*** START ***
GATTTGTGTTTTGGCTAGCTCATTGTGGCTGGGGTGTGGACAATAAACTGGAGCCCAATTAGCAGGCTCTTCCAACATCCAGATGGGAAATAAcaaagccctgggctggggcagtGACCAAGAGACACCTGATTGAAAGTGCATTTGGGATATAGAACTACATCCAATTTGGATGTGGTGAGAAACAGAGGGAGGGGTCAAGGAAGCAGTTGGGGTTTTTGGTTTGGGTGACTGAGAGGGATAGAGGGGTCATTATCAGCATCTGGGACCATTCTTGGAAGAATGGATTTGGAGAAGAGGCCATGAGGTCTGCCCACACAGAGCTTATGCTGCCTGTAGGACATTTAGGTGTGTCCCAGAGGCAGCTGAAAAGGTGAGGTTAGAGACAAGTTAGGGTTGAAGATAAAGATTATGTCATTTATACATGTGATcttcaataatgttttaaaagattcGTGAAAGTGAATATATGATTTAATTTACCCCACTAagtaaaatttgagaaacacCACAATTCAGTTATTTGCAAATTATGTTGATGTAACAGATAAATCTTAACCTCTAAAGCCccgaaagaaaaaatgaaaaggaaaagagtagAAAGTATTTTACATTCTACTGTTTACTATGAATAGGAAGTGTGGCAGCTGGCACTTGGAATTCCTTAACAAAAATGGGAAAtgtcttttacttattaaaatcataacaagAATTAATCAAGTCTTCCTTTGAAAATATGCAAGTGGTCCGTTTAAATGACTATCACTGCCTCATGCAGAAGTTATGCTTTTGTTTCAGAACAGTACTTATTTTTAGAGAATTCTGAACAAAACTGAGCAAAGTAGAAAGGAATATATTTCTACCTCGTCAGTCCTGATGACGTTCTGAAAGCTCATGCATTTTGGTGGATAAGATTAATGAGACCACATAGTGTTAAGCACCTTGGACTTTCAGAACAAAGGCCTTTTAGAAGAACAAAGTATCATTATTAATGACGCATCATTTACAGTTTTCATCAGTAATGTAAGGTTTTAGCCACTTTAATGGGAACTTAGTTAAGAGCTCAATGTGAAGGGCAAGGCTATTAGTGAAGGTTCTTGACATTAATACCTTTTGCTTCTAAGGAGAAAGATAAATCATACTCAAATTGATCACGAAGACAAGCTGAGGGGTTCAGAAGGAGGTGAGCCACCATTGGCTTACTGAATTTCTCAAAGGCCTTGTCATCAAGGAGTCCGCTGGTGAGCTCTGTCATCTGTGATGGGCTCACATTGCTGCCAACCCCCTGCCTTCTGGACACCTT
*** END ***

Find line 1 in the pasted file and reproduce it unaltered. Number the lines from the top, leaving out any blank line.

GATTTGTGTTTTGGCTAGCTCATTGTGGCTGGGGTGTGGACAATAAACTGGAGCCCAATTAGCAGGCTCTTCCAACATCCAGATGGGAAATAAcaaagccctgggctggggcagtGACCAAGAGACACCTGATTGAAAGTGCATTTGGGATATAGAACTACATCCAATTTGGATGTGGTGAGAAACAGAGGGAGGGGTCAAGGAAGCAGTTGGGGTTTTTGGTTTGGGTGACTGAGAGGGATAGAGGGGTCATTATCAGCATCTGGGACCATTCTTGGAAGAATGGATTTGGAGAAGAGGCCATGAGGTCTGCCCACACAGAGCTTATGCTGCCTGTAGGACATTTAGGTGTGTCCCAGAGGCAGCTGAAAAGGTGAGGTTAGAGACAAGTTAGGGTTGAAGATAAAGATTATGTCATTTATACATGTGATcttcaataatgttttaaaagattcGTGAAAGTGAATATATGATTTAATTTACCCCACTAagtaaaatttgagaaacacCACAATTCAGTTATTTGCAAATTATGTTGATGTAACAGATAAATCTTAACCTCTAAAGCCccgaaagaaaaaatgaaaaggaaaagagtagAAAGTATTTTACATTCTACTGTTTACTATGAATAGGAAGTGTGGCAGCTGGCACTTGGAATTCCTTAACAAAAATGGGAAAtgtcttttacttattaaaatcataacaagAATTAATCAAGTCTTCCTTTGAAAATATGCAAGTGGTCCGTTTAAATGACTATCACTGCCTCATGCAGAAGTTATGCTTTTGTTTCAGAACAGTACTTATTTTTAGAGAATTCTGAACAAAACTGAGCAAAGTAGAAAGGAATATATTTCTACCTCGTCAGTCCTGATGACGTTCTGAAAGCTCATGCATTTTGGTGGATAAGATTAATGAGACCACATAGTGTTAAGCACCTTGGACTTTCAGAACAAAGGCCTTTTAGAAGAACAAAGTATCATTATTAATGACGCATCATTTACAGTTTTCATCAGTAATGTAAGGTTTTAGCCACTTTAATGGGAACTTAGTTAAGAGCTCAATGTGAAGGGCAAGGCTATTAGTGAAGGTTCTTGACATTAATACCTTTTGCTTCTAAGGAGAAAGATAAATCATACTCAAATTGATCACGAAGACAAGCTGAGGGGTTCAGAAGGAGGTGAGCCACCATTGGCTTACTGAATTTCTCAAAGGCCTTGTCATCAAGGAGTCCGCTGGTGAGCTCTGTCATCTGTGATGGGCTCACATTGCTGCCAACCCCCTGCCTTCTGGACACCTT